Costa Rican mothThe Question: We saw many moths and butterflies in La Selva Verde in Costa Rica. This big one has a strange structure! Can you help us with finding a scientific name?
Submitted by: Fred, Belgium

(click on photos and graphics to expand)

The Short Answer: This is Titaea tamerlan, one of the group of moths known as silk moths (Saturniidae). It is found in Central and South America, from Mexico to Peru. The projections at the bottom of the wings identify this as a male. The family Saturniidae contains the world’s largest moths, and Titaea tamerlan is a good representative, with females about 12.5 cm (5 in.) across and males a bit smaller. After mating, females lay 5-10 eggs on the undersides of leaves of trees in the mallow family (Malvaceae), including the kapok tree (Ceiba pentandra), silk floss tree (Ceiba speciosa), and pachote (Pachira quinata).  The eggs hatch about six days later and the caterpillars feed on the tree leaves.  Over the course of about a month, the caterpillars go through several dramatic changes, beginning thin and spiky and ending plump and smooth.  (To see the various stages, you can click here to go to a website that features Costa Rican butterflies and moths.)  Eventually, the caterpillars burrow into the ground, where they pupate and later emerge as adult moths.  The adult moths only live 6-9 days and don’t eat at all.

Moth or Butterfly: If you’re not sure whether something is a moth or a butterfly, the easy answer is that they are all moths. If you look at the evolutionary tree of the Lepidoptera, the insect order that includes both moths and butterflies, you will see that all the butterflies come off one small side branch of the tree. If you go to the Lepidoptera page of the website Tree of Life, click on Neolepidoptera, and then Ditrysia and you’ll finally see that the butterflies are all in the Papilionoidea, which is just one of 126 families in Lepidoptera.  There are somewhere around 15,000-20,000 species of butterflies, out of a total of 174,250 catalogued species of Lepidoptera (moths and butterflies). So butterflies are a large group, but they are still a minority in the Lepidoptera. The truth is that the Lepidoptera is mostly about moths, with a colorful and interesting subset of butterflies.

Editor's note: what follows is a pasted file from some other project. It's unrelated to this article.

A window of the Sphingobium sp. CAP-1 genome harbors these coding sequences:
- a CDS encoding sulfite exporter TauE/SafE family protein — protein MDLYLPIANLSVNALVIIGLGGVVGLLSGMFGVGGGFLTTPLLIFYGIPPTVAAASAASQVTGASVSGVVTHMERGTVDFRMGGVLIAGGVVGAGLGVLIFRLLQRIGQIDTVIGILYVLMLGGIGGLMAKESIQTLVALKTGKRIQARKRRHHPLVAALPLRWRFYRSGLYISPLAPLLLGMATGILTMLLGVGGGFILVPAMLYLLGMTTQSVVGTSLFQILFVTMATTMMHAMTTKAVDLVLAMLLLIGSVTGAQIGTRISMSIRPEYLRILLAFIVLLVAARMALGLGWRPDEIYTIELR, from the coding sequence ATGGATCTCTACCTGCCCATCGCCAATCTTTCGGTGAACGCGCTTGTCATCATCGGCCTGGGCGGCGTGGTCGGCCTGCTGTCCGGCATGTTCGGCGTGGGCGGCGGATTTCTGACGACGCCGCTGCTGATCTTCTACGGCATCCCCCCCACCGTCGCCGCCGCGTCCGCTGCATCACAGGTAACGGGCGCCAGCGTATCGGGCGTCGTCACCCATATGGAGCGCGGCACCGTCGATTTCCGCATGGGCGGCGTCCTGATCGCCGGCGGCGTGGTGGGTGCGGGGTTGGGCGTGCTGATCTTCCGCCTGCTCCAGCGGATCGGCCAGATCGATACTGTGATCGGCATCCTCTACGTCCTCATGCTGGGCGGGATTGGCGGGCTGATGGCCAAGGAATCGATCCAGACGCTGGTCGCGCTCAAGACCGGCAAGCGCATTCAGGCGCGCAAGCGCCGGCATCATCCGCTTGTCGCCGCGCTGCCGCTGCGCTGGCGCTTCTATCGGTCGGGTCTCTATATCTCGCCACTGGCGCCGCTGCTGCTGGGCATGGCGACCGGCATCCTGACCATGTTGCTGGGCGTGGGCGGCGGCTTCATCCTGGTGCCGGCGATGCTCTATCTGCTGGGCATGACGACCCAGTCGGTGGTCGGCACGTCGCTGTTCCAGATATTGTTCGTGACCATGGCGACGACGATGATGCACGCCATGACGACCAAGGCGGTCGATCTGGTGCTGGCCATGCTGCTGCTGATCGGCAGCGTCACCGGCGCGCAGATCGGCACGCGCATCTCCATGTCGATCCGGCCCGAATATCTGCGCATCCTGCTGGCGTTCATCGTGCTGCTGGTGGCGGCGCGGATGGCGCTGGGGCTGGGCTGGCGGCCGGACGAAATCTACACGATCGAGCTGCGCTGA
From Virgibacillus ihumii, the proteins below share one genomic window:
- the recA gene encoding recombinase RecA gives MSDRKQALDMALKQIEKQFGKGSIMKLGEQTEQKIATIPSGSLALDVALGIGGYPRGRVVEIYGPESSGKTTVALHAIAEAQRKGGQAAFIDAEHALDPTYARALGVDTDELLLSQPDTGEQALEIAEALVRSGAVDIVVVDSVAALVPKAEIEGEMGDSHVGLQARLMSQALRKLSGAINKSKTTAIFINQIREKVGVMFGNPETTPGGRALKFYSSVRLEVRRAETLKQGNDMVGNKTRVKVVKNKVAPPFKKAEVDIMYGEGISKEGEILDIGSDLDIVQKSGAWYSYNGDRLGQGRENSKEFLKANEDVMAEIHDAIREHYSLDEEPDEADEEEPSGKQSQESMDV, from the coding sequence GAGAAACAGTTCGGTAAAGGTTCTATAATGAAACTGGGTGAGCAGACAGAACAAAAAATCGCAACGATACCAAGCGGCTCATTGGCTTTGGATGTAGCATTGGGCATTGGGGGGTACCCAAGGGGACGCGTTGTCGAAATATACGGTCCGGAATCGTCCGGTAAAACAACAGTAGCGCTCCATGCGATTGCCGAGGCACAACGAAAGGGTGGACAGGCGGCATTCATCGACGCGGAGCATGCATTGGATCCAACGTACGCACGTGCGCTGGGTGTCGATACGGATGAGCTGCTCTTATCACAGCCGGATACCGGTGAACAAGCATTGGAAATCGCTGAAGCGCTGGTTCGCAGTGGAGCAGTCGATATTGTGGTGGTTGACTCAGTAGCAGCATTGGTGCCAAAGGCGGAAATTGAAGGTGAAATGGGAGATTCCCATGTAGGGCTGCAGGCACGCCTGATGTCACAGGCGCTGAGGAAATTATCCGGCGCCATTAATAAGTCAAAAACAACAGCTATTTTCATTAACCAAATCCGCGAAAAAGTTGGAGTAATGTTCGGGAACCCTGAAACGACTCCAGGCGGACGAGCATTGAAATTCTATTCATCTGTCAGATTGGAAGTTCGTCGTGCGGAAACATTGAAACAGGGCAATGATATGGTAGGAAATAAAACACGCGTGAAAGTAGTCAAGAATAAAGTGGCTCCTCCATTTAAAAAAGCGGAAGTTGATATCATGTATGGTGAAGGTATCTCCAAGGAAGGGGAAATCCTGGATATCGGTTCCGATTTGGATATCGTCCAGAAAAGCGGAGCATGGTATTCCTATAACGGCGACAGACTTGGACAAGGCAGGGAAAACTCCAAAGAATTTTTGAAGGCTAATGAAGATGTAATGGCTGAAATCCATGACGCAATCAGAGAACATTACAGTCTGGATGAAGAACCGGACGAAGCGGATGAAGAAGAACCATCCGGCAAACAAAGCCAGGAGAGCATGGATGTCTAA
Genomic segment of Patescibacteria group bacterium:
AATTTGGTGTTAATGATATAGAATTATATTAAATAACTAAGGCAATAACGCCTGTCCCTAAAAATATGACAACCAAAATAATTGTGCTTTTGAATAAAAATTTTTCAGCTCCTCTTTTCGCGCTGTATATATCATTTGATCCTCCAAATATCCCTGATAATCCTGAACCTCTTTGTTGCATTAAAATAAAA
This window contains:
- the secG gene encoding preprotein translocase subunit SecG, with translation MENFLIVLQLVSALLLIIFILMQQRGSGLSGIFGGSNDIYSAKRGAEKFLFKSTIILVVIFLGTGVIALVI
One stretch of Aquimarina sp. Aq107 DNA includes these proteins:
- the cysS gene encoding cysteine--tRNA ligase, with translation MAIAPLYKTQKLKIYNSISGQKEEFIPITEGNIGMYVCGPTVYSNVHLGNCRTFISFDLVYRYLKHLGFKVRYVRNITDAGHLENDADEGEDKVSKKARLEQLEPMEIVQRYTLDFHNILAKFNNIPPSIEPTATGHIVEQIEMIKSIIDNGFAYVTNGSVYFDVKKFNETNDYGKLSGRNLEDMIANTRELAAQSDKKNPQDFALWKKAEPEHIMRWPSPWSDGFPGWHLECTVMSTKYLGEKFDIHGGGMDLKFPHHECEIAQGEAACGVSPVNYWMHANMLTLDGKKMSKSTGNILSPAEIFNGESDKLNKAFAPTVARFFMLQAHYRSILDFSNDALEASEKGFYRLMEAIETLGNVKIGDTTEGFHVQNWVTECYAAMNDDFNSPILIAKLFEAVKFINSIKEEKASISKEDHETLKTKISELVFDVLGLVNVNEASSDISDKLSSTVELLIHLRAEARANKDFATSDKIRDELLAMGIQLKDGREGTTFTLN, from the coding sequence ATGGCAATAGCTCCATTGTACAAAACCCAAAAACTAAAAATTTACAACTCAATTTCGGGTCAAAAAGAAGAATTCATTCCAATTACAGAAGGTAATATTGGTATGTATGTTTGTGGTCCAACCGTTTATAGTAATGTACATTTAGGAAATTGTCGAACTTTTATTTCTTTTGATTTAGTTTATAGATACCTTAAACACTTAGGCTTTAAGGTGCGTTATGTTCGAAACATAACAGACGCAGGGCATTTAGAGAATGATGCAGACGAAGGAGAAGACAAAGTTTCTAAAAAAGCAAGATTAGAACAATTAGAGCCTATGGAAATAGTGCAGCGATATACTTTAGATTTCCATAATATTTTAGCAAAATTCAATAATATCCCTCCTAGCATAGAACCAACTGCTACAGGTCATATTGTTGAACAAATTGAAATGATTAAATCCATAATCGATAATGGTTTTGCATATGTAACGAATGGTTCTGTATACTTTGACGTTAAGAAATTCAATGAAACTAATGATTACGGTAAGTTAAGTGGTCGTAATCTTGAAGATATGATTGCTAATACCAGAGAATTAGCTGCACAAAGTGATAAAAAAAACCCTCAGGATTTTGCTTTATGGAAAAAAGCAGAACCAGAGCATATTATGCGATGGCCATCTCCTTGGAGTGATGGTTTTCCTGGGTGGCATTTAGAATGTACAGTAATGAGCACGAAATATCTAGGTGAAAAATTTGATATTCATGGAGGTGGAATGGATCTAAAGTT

moth with fuzzy antennae

moth with fuzzy antennae

butterfly with club antennae

butterfly with club antennae

If you are looking at a moth/butterfly type creature, and you want to know which it is, two rules will generally give you the answer. Butterflies are active during the day and moths are active at night, and butterflies are every color in the rainbow, and moths are generally brown, gray or white. Use those two rules, and you’ll be right most of the time. But there are exceptions. There are moths that are active during the day, and there are beautifully colored moths. There are also drab- colored butterflies that are only active at night. The accurate way for us non-lepidopterists to make a determination is to look at the antennae. The antennae of butterflies are simple and thin, ending in a thicker bulb or club shape. The antennae of moths can be almost anything else, although most of them have a somewhat hairy or fuzzy appearance.

Moths, including the ever popular butterfly subgroup, are an evolutionary success story. Nearly one out of every five animal species that has been classified and described is a moth or butterfly. This percentage is almost certainly skewed upwards by the fact that these creatures are relatively easy to catch and catalogue, but still, there are a lot of moths out there in the world.


Thanks to Ryan St. Laurent, at for the ID on this moth (although, the BugGuide people warned me that they really only do insects of North America).  Thank you to Dr. Richard S. Peigler at the University of the Incarnate Word in San Antonio, TX for his help with information on Titaea tamerlan.  And thanks to Dan Janzen, biologist at the University of Pennsylvania, for his help and the great pictures of Titaea tamerlan larvae on his site Caterpillars, pupae, butterflies & moths of the ACG.

Mora, C, Tittensor, D P, Adl, S, et al. (2011). How many species are there on earth and in the ocean? PLoS Biology, 9(8), e1001127.

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